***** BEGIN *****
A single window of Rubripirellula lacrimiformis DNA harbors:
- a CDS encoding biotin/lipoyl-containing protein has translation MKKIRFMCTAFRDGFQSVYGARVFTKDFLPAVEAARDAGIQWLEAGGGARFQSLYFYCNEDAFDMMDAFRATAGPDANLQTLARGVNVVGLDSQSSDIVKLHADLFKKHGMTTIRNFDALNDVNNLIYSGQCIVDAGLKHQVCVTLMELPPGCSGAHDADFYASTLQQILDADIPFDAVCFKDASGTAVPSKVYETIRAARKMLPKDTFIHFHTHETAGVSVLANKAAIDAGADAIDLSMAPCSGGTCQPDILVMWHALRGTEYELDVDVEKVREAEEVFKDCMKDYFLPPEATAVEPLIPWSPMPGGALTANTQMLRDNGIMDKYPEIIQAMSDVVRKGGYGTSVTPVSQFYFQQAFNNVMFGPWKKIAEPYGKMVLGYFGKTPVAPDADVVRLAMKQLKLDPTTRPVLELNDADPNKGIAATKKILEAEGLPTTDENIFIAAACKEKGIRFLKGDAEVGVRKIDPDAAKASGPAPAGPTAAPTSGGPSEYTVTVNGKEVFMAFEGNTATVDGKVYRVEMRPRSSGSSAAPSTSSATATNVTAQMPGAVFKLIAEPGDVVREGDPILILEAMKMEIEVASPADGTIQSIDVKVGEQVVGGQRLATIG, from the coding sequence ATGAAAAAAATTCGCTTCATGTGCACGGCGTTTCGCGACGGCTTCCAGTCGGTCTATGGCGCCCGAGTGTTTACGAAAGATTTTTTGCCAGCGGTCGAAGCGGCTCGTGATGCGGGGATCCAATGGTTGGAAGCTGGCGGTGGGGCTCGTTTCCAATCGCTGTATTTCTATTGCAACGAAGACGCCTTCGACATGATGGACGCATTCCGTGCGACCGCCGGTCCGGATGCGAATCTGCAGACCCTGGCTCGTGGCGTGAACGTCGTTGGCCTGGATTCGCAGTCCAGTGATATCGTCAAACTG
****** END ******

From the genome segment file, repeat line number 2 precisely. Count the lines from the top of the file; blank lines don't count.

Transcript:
- a CDS encoding biotin/lipoyl-containing protein has translation MKKIRFMCTAFRDGFQSVYGARVFTKDFLPAVEAARDAGIQWLEAGGGARFQSLYFYCNEDAFDMMDAFRATAGPDANLQTLARGVNVVGLDSQSSDIVKLHADLFKKHGMTTIRNFDALNDVNNLIYSGQCIVDAGLKHQVCVTLMELPPGCSGAHDADFYASTLQQILDADIPFDAVCFKDASGTAVPSKVYETIRAARKMLPKDTFIHFHTHETAGVSVLANKAAIDAGADAIDLSMAPCSGGTCQPDILVMWHALRGTEYELDVDVEKVREAEEVFKDCMKDYFLPPEATAVEPLIPWSPMPGGALTANTQMLRDNGIMDKYPEIIQAMSDVVRKGGYGTSVTPVSQFYFQQAFNNVMFGPWKKIAEPYGKMVLGYFGKTPVAPDADVVRLAMKQLKLDPTTRPVLELNDADPNKGIAATKKILEAEGLPTTDENIFIAAACKEKGIRFLKGDAEVGVRKIDPDAAKASGPAPAGPTAAPTSGGPSEYTVTVNGKEVFMAFEGNTATVDGKVYRVEMRPRSSGSSAAPSTSSATATNVTAQMPGAVFKLIAEPGDVVREGDPILILEAMKMEIEVASPADGTIQSIDVKVGEQVVGGQRLATIG, from the coding sequence ATGAAAAAAATTCGCTTCATGTGCACGGCGTTTCGCGACGGCTTCCAGTCGGTCTATGGCGCCCGAGTGTTTACGAAAGATTTTTTGCCAGCGGTCGAAGCGGCTCGTGATGCGGGGATCCAATGGTTGGAAGCTGGCGGTGGGGCTCGTTTCCAATCGCTGTATTTCTATTGCAACGAAGACGCCTTCGACATGATGGACGCATTCCGTGCGACCGCCGGTCCGGATGCGAATCTGCAGACCCTGGCTCGTGGCGTGAACGTCGTTGGCCTGGATTCGCAGTCCAGTGATATCGTCAAACTG